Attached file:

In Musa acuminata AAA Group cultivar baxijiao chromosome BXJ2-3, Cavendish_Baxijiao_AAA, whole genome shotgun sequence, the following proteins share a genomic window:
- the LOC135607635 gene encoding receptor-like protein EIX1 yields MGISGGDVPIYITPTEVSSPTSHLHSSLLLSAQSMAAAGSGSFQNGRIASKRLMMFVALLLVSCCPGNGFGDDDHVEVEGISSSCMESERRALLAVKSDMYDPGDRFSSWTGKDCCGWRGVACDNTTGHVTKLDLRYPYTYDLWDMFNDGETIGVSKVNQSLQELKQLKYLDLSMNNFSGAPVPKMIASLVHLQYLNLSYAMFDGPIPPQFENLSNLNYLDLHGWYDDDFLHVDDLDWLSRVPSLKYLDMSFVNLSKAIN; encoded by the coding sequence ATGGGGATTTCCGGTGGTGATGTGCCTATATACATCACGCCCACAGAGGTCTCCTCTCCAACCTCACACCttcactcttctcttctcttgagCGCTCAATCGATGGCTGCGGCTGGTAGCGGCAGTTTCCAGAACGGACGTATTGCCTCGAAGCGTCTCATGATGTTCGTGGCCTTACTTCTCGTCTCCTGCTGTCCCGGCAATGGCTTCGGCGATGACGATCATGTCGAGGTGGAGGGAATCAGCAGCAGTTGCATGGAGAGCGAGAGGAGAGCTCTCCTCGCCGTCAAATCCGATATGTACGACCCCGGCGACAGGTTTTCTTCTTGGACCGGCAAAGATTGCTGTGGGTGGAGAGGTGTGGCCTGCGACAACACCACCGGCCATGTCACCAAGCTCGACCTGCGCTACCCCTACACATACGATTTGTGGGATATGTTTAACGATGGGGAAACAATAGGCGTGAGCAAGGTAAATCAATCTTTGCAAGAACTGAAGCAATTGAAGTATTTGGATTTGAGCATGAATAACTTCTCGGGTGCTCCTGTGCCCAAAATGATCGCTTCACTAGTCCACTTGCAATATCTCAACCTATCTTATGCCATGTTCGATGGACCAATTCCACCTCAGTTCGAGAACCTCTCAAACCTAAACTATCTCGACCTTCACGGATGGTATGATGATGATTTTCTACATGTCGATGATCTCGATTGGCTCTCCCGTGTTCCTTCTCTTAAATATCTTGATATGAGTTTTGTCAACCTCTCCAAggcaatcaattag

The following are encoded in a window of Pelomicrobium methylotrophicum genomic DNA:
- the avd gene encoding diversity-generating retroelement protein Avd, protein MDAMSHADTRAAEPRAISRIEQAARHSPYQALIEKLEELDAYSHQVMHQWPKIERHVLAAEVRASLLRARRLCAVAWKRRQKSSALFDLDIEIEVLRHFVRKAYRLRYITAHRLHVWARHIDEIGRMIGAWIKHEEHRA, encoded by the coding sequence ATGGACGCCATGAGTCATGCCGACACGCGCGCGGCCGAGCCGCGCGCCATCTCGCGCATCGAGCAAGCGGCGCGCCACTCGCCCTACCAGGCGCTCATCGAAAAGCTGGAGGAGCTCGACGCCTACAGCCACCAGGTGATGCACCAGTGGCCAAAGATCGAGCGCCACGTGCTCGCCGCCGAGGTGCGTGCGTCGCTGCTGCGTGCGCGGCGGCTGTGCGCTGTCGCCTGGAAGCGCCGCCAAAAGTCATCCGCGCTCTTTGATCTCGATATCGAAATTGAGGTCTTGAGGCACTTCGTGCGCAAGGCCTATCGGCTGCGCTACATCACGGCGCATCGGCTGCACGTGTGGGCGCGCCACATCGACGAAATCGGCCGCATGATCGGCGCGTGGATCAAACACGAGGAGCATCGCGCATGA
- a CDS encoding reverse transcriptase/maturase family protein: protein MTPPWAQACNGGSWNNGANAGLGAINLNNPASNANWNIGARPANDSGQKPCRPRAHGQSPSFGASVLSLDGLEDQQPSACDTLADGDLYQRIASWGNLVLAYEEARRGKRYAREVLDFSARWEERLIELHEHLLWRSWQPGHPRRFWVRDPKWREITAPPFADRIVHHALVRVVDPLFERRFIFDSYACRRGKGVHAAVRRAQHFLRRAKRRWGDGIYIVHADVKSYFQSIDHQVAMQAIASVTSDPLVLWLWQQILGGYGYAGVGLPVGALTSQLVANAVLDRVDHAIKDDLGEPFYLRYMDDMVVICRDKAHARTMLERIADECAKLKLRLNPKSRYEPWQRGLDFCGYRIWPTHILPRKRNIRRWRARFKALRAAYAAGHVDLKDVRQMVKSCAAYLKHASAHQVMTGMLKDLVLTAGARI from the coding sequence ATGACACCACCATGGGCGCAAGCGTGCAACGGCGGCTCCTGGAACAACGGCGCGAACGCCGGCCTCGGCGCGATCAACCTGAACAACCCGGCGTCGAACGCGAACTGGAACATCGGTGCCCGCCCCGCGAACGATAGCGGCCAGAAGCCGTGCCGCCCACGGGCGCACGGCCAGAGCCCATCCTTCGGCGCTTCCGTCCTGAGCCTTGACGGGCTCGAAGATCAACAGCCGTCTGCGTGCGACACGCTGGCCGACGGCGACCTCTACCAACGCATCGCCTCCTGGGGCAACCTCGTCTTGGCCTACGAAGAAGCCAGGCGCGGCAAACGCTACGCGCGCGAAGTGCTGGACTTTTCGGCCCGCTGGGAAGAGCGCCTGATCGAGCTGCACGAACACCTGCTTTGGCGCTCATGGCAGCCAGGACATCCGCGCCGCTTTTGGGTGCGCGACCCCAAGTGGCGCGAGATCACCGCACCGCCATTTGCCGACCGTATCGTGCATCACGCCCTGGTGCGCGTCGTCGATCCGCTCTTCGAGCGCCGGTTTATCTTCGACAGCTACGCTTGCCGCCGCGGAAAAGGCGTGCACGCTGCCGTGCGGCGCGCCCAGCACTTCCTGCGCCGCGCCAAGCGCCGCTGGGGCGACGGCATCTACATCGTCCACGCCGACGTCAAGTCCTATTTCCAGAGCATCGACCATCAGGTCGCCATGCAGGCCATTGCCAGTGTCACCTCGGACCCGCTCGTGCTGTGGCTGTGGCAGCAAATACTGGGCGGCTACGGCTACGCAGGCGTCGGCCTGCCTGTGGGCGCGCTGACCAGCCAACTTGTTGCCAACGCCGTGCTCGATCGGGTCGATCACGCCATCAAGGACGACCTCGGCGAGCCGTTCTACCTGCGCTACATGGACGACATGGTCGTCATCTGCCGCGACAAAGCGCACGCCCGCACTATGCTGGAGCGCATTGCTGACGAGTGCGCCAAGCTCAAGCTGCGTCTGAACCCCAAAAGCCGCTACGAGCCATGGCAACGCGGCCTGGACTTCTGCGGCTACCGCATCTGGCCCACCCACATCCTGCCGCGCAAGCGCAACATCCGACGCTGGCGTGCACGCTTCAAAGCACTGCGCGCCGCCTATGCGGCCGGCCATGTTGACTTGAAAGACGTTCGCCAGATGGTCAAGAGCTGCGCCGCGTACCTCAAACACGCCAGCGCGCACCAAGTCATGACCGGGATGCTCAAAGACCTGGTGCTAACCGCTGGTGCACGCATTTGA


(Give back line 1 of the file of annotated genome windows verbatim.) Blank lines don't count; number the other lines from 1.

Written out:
In Musa acuminata AAA Group cultivar baxijiao chromosome BXJ2-3, Cavendish_Baxijiao_AAA, whole genome shotgun sequence, the following proteins share a genomic window: